Revolutionary times are turbulent. They are agitated by the common feeling that the balance has been lost and a tipping point has arrived. Even as we feel the sickening lurches of a nation that appears to be slipping toward the cliff, we should not despair. A revolutionary society moves easily because it is unmoored and can be turned around in the right direction. And when that happens, history changes.
The birth of the United States was not inevitable. It happened against incredible odds and a torrent of difficulties. Now it is caught between decline and rebirth. Which of these it will be, we will learn when enough men and women push one way or another until the next tipping point is reached.
Living in revolutionary times, we cannot idly celebrate a revolution of the past without also committing ourselves to changing the present. Independence is not a gift that was won once and never needs to be thought about again.
We are privileged to live in a time when we can no longer take freedom for granted. It may seem like an odd sort of privilege to watch and worry as our rights are taken away, but freedoms are won and rights are secured out of such difficult times. And the freedoms won are much more satisfying and enduring when they are snatched out of the teeth of tyranny because it is only in such difficult times that the true meaning of freedom can be understood.
Freedom is an intangible quality. Like health or light, we notice it most clearly in its absence. And so the only way to truly appreciate freedom is to be on the verge of losing it.
Our Fourth of July may be more troubled than it was a century ago, but those troubles have brought us closer to a day some 237 years ago that led to centuries of freedom. Political revolutions can happen once, but revolutions of liberty must take place again and again to secure the precious commodity that is so easily swallowed up by the power of government.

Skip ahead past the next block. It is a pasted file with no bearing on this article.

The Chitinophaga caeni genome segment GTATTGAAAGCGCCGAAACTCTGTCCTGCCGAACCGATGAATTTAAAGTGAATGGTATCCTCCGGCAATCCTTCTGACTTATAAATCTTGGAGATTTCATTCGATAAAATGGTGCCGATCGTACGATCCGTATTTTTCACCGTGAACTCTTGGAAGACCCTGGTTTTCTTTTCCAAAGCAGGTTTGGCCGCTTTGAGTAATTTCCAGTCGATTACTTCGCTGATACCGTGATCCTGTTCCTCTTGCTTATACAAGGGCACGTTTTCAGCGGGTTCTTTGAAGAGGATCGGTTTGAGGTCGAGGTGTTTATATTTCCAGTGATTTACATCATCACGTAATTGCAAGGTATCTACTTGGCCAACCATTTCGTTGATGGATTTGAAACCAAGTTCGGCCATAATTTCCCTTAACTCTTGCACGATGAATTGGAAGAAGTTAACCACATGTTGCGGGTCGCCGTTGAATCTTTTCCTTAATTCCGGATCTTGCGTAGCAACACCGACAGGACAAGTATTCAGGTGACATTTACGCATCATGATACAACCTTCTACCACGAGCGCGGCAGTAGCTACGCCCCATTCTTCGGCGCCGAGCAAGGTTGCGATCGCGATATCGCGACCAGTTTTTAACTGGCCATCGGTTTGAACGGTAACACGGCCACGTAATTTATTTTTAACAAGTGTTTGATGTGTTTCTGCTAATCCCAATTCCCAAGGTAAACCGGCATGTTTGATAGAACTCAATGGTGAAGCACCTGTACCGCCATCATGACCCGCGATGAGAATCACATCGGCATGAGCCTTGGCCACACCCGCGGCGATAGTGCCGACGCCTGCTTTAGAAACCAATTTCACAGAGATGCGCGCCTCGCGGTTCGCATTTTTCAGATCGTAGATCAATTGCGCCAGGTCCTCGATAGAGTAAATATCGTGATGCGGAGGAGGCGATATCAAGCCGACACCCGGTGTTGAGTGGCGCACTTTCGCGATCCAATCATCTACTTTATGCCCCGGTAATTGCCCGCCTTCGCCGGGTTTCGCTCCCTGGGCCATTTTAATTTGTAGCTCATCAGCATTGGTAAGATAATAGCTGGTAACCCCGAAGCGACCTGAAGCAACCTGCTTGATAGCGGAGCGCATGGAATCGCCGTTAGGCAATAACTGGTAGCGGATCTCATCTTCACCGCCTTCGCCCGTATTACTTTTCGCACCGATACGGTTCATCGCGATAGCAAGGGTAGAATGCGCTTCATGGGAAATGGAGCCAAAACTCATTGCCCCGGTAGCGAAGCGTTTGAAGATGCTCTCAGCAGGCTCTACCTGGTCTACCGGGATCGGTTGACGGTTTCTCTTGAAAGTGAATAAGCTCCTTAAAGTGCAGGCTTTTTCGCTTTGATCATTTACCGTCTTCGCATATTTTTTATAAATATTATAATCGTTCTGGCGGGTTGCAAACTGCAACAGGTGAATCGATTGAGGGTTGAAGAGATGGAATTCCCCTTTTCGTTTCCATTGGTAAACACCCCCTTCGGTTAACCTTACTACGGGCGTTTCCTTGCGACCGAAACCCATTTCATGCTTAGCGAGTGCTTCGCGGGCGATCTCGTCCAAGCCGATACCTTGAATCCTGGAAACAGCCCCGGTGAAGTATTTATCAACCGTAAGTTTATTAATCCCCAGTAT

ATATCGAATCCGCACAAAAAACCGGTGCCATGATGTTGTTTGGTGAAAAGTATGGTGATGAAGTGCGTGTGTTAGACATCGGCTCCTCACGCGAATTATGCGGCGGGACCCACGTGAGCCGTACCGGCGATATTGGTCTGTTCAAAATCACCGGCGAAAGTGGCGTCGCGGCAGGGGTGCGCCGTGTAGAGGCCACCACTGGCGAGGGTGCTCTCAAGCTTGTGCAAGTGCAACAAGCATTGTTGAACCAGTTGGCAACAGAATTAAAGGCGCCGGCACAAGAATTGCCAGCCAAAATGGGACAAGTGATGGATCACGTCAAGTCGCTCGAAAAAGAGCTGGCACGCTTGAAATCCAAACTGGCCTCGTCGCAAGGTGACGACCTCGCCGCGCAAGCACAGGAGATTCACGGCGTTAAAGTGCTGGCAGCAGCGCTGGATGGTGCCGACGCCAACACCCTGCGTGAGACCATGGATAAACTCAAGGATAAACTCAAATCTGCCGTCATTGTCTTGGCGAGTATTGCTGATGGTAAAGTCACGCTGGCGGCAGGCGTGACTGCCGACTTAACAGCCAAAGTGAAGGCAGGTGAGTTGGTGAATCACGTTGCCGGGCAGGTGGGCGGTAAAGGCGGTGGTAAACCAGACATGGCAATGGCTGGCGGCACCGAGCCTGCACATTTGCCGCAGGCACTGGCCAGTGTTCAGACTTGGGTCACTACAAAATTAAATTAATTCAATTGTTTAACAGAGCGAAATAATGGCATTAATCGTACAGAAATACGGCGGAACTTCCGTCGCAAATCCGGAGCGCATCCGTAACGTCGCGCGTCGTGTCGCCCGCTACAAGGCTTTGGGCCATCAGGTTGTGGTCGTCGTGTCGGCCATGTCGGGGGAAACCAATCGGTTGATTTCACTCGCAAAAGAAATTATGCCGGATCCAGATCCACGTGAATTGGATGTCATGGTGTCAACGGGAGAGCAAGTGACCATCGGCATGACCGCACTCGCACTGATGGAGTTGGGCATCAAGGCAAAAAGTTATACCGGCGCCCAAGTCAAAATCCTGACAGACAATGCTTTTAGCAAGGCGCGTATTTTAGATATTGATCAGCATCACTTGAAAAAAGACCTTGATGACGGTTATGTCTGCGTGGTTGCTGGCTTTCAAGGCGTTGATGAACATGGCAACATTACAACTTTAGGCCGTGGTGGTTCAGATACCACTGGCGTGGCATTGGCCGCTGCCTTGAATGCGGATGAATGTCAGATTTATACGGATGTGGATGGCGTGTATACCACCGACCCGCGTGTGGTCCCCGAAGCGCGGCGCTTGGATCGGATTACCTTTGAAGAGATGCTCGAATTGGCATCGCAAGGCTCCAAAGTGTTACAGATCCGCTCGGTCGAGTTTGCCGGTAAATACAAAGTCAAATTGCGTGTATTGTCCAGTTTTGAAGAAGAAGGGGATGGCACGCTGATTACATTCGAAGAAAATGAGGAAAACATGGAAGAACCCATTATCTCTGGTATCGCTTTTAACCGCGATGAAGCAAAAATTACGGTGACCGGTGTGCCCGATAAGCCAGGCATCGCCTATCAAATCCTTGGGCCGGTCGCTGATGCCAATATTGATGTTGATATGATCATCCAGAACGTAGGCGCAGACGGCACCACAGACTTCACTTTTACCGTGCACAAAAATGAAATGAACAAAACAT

Earlier generations were lectured on the danger of taking freedom for granted. We don’t need those lectures because the country we now live in does not allow us the luxury of taking freedom for granted. We can see the dark tunnel up ahead as right after right vanishes into the maw of the regulatory state.
Our celebration of independence may be less carefree, but that is because we feel what is truly at stake. Independence. Liberty. Freedom. The freedom to think, to live our faith, to earn a living and to raise a family.
For us, the struggle for freedom is not some abstract thing. It is not something that people in other countries far away across the ocean do. It is our struggle. It is our freedom that we are fighting for.
We approach the Fourth of July in the same spirit as the men and women who were about to become the citizens of a new country did 237 years ago. Their struggle is our struggle and our struggle is their struggle. The Fourth of July commemorates that ongoing struggle and reminds us that the patriots of our nation have confronted domestic enemies who would snatch away our freedom and come away with victories of ideas before.
237 years later, the people of this nation are once again fighting to be free.